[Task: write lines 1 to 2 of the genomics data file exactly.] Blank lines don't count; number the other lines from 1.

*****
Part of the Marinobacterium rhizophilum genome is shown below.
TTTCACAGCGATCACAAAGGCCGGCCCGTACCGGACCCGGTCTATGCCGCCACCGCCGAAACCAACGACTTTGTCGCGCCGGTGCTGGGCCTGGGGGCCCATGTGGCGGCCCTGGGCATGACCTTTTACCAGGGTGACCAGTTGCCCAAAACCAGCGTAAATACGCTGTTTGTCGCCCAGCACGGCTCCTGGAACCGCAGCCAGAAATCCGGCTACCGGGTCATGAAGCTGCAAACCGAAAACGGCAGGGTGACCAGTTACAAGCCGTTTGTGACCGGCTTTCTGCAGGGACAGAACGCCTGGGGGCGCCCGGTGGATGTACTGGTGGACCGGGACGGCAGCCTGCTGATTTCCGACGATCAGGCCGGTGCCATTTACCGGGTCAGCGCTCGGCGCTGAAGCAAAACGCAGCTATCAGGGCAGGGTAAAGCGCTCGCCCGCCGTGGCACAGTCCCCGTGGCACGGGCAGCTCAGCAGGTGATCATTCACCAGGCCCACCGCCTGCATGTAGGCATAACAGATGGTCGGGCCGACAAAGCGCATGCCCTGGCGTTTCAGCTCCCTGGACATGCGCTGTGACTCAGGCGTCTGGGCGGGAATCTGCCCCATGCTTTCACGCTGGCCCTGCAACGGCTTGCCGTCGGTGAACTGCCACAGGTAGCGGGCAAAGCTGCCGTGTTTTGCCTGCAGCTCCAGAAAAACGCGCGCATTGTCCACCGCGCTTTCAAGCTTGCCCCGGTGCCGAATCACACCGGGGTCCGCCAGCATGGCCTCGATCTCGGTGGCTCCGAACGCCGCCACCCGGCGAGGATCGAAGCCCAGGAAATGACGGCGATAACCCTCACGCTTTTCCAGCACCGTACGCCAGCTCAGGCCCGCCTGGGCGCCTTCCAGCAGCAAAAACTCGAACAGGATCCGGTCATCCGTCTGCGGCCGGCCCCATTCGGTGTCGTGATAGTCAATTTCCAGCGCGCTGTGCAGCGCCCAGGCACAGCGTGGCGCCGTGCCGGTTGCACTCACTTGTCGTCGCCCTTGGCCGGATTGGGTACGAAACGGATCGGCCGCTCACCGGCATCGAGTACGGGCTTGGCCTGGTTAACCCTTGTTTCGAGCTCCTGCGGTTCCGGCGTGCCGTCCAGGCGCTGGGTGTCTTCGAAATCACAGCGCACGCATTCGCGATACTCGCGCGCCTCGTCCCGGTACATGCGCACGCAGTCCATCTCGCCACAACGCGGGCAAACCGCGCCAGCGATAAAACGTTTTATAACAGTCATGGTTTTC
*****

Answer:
Part of the Marinobacterium rhizophilum genome is shown below.
TTTCACAGCGATCACAAAGGCCGGCCCGTACCGGACCCGGTCTATGCCGCCACCGCCGAAACCAACGACTTTGTCGCGCCGGTGCTGGGCCTGGGGGCCCATGTGGCGGCCCTGGGCATGACCTTTTACCAGGGTGACCAGTTGCCCAAAACCAGCGTAAATACGCTGTTTGTCGCCCAGCACGGCTCCTGGAACCGCAGCCAGAAATCCGGCTACCGGGTCATGAAGCTGCAAACCGAAAACGGCAGGGTGACCAGTTACAAGCCGTTTGTGACCGGCTTTCTGCAGGGACAGAACGCCTGGGGGCGCCCGGTGGATGTACTGGTGGACCGGGACGGCAGCCTGCTGATTTCCGACGATCAGGCCGGTGCCATTTACCGGGTCAGCGCTCGGCGCTGAAGCAAAACGCAGCTATCAGGGCAGGGTAAAGCGCTCGCCCGCCGTGGCACAGTCCCCGTGGCACGGGCAGCTCAGCAGGTGATCATTCACCAGGCCCACCGCCTGCATGTAGGCATAACAGATGGTCGGGCCGACAAAGCGCATGCCCTGGCGTTTCAGCTCCCTGGACATGCGCTGTGACTCAGGCGTCTGGGCGGGAATCTGCCCCATGCTTTCACGCTGGCCCTGCAACGGCTTGCCGTCGGTGAACTGCCACAGGTAGCGGGCAAAGCTGCCGTGTTTTGCCTGCAGCTCCAGAAAAACGCGCGCATTGTCCACCGCGCTTTCAAGCTTGCCCCGGTGCCGAATCACACCGGGGTCCGCCAGCATGGCCTCGATCTCGGTGGCTCCGAACGCCGCCACCCGGCGAGGATCGAAGCCCAGGAAATGACGGCGATAACCCTCACGCTTTTCCAGCACCGTACGCCAGCTCAGGCCCGCCTGGGCGCCTTCCAGCAGCAAAAACTCGAACAGGATCCGGTCATCCGTCTGCGGCCGGCCCCATTCGGTGTCGTGATAGTCAATTTCCAGCGCGCTGTGCAGCGCCCAGGCACAGCGTGGCGCCGTGCCGGTTGCACTCACTTGTCGTCGCCCTTGGCCGGATTGGGTACGAAACGGATCGGCCGCTCACCGGCATCGAGTACGGGCTTGGCCTGGTTAACCCTTGTTTCGAGCTCCTGCGGTTCCGGCGTGCCGTCCAGGCGCTGGGTGTCTTCGAAATCACAGCGCACGCATTCGCGATACTCGCGCGCCTCGTCCCGGTACATGCGCACGCAGTCCATCTCGCCACAACGCGGGCAAACCGCGCCAGCGATAAAACGTTTTATAACAGTCATGGTTTTC